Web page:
Fitness Trends 2024: A Guiding Light for the Year Ahead

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Fitness Trends 2024: A Guiding Light for the Year Ahead

Joe Sherlock, ACSM Copywriter |  Jan. 23, 2024
Trends reflection

As we brush the dust of 2023 from our shoulders and look around, wondering what the heck we should be doing with ourselves in ’24, a beacon appears:

On Jan. 2, ACSM released the results of the 2024 Worldwide Fitness Trends: Future Directions of the Health and Fitness Industry survey, and we picked up on some interesting signals.

What do they suggest? We’ll get there in a sec. First, let’s go over what the survey is and does.

Begun in 2006, the survey polls members of the fitness community from around the world to predict the trends that will characterize the industry for the next year — useful intel for studios, facilities, and individual fitness professionals looking to make timely investments in equipment, training and certifications.

For the 2024 edition, just shy of 2,000 people completed the survey; more than one-fifth of the respondents were personal trainers, and the majority had from one to nine years’ experience working in the health and fitness space.

This year, the survey provided respondents with 45 possible trends organized into eight thematic categories: “exercise setting,” “fitness business model,” “medical fitness,” “special populations,” “training modalities,” “digital technology,” “programming” and “recovery based therapies.” Respondents then chose the top 20 trends, the top ten of which are listed below:

  1. Wearable Technology
  2. Worksite Health Promotion
  3. Fitness Programs for Older Adults
  4. Exercise for Weight Loss
  5. Reimbursement for Qualified Exercise Professionals (QEPs)
  6. Employing Certified Exercise Professionals
  7. Mobile Exercise Apps
  8. Exercise for Mental Health
  9. Youth Athletic Development
  10. Personal Training

But what, practically speaking, can we take away from these results? Let’s talk top three.

13579No. 1: Wearable Technology

First, barring some massive, grid-destroying disaster, Wearable Technology will likely only continue in its popularity. In fact, Wearable Technology has taken the No. 1 spot nearly every year since 2016 (in 2018 it was No. 3, and in 2021 it was No. 2). This staying power probably reflects, on the one hand, the ever-increasing sophistication of these devices — smartwatches, heartrate monitors, sleep trackers, fitness trackers, etc. — and on the other the medical and fitness community’s increasing ingenuity when it comes to determining what to do with the data they provide.

Which is to say, it can take a while for people to realize the full impact of a new technology, and for new modes of thinking to develop in order to best make use of it. Taking the time to study first the tech itself and second the way other people are using it will give you a better picture of how to implement wearables in your practice, whether that’s tracking a client’s heart rate over time or logging the total steps in each of their workouts. Be careful, though, not to tread into the territory of a medical professional (unless you are one). The thorough monitoring power of these devices might be tempting, so be cautious about how in-depth you get when it comes to tying their data to exercise prescription and progress. And of course it goes without saying that the client must be on board with all of this tracking.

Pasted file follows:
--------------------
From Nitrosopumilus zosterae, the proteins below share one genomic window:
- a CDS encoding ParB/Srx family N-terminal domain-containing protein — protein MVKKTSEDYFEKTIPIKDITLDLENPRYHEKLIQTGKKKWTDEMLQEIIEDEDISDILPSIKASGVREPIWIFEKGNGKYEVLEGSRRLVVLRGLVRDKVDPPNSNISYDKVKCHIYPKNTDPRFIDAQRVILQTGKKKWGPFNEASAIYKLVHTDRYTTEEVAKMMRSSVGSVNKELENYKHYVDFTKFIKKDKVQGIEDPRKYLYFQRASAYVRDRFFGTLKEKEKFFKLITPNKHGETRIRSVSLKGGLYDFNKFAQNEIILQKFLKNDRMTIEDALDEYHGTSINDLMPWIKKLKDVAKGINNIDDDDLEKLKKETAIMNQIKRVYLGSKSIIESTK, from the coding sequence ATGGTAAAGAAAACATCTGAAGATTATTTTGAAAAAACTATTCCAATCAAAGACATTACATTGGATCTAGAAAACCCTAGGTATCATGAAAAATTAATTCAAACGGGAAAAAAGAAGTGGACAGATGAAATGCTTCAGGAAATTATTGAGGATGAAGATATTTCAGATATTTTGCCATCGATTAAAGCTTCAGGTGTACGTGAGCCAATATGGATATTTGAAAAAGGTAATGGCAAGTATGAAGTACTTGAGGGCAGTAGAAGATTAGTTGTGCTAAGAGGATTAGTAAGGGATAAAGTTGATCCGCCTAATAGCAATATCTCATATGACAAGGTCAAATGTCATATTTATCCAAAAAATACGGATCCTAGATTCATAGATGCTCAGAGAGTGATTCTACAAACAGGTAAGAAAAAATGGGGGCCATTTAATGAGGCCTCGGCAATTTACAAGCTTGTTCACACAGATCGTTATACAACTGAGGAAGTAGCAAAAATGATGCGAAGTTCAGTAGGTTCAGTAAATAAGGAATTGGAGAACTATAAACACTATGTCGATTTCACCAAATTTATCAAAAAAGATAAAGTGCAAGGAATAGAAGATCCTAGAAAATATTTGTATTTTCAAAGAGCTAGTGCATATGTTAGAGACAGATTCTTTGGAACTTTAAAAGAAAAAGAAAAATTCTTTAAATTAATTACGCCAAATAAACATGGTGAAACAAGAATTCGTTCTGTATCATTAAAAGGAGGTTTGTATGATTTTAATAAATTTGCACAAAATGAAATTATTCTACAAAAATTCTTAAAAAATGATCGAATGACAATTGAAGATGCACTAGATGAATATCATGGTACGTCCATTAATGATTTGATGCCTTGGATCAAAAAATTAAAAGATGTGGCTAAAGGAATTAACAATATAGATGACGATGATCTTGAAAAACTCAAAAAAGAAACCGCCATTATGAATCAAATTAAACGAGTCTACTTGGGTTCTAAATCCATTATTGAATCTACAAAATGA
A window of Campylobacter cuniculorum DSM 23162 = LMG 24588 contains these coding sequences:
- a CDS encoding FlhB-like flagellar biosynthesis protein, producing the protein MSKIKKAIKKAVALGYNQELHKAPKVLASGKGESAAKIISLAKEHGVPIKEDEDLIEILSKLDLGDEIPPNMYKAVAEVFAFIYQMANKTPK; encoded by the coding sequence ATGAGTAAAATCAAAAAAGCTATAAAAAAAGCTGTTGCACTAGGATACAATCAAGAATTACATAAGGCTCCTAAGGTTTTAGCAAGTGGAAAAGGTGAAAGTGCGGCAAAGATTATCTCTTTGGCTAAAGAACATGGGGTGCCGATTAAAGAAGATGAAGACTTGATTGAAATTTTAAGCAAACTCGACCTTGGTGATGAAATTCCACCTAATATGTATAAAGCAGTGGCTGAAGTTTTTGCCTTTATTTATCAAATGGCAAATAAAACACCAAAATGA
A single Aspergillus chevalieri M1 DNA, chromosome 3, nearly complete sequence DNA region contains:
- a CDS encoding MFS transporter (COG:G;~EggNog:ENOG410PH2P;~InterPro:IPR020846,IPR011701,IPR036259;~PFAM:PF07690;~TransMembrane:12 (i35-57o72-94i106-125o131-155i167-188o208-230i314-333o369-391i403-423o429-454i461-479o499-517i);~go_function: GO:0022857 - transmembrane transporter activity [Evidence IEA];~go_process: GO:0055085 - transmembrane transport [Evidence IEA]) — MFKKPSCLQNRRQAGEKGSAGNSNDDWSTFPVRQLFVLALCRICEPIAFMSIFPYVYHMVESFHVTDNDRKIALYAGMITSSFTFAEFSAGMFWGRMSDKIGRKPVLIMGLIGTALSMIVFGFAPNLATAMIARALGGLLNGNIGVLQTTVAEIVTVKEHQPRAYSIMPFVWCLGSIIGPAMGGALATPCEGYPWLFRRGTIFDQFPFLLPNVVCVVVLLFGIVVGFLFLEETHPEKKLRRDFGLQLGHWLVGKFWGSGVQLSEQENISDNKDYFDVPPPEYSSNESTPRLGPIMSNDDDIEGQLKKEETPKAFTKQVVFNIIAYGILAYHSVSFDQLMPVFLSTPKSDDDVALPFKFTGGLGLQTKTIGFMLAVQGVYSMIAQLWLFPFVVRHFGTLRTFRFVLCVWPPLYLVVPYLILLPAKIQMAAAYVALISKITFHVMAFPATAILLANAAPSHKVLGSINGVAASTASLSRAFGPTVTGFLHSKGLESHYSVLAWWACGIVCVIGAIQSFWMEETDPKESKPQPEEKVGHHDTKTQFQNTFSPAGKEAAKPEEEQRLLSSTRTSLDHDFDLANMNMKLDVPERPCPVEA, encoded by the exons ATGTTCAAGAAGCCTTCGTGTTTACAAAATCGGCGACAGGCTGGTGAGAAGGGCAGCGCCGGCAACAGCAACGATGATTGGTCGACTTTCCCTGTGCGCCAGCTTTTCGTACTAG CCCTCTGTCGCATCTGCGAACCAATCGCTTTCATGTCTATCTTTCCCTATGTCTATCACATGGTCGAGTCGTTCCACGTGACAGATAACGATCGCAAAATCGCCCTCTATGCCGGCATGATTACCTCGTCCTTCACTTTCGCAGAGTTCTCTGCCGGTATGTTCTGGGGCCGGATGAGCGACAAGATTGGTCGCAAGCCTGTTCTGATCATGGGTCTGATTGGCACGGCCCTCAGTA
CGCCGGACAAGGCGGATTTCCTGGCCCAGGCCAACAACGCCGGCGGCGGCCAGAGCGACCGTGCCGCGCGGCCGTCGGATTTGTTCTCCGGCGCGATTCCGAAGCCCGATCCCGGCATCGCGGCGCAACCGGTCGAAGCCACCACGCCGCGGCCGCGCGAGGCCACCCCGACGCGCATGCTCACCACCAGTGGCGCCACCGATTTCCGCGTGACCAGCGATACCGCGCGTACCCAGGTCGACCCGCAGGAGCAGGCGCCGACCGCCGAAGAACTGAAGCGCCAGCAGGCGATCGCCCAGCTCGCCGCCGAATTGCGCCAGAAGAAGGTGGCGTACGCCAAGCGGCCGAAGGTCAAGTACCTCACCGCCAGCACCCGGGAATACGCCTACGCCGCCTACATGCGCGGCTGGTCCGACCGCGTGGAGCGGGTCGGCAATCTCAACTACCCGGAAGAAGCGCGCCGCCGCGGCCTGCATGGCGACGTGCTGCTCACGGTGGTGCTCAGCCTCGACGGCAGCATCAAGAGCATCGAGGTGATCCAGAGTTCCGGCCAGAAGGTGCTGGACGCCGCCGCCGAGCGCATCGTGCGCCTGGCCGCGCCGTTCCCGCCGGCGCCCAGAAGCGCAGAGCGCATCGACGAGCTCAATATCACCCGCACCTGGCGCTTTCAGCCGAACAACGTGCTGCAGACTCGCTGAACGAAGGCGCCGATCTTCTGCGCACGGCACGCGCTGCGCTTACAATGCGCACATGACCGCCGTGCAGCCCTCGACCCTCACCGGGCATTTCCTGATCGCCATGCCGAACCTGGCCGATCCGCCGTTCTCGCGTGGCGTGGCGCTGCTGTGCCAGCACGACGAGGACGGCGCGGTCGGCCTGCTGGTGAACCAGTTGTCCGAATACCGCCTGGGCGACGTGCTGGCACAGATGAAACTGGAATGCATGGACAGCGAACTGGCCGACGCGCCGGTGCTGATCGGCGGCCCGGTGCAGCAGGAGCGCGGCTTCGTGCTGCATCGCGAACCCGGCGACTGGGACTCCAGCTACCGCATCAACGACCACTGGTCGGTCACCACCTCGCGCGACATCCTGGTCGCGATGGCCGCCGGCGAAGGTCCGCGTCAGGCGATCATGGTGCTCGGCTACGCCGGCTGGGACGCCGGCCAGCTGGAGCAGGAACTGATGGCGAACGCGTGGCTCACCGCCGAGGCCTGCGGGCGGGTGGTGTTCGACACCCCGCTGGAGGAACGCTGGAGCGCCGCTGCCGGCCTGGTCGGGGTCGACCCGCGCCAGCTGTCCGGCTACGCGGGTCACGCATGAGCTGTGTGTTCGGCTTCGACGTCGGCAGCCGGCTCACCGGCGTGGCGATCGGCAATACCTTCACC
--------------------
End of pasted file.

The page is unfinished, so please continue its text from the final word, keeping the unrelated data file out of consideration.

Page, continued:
Last, your milage may vary depending on the region you’re in and the age of your clientele. Tech tends to percolate into wealthier areas first, and the younger generation is more likely to use it — though this may not remain the case as older people begin to see the potential benefit of tracking their health in real time.

If you want to explore further, this 1 CEC course based on the 2023 Annual Meeting lecture sing Wearable Sensors and Big Data to Identify Digital Biomarkers in Sleep, Health, and Exercise Performance can provide some intriguing insights into the possibilities wearable tech opens up.

No. 2: Worksite Health Promotion

For its part, Worksite Health Promotion came in at No. 2 this year, which may perk up the ears of those interested in offering their services to businesses or other entities. It’s possible that this up-ranking of worksite health is in some way a reaction to the COVID-19 years and the remote working environment; whether it’s merely a renewed focus on health in all aspects of life after many of us were stranded at home cultivating bad habits, a reaction to mass illness, or an attempt to make a return to in-office expectations a little less bitter, it’s hard to say. Regardless, partnering with a corporation or association to provide its employees with fitness and wellness programming will have advantages and disadvantages, and these will of course depend on each individual org. That said, gaining in one fell swoop a set of clients who are all in one place and are likely going to be available at relatively predictable times could be a great opportunity and a source of stability in your business.

To drive the point home — the CDC claims that the average full-time American worker is going to spend about one-third of their life in the workplace. Fitness always competes for time with other obligations, so getting a foot in the door in this otherwise off-limits 33.33% of your clients’ lives could be a huge win.

If you want to learn more about the world of Worksite Health Promotion, check out this 3 CEC ACSM course featuring the experiences of five worksite wellness professionals.

No. 3: Fitness Programs for Older Adults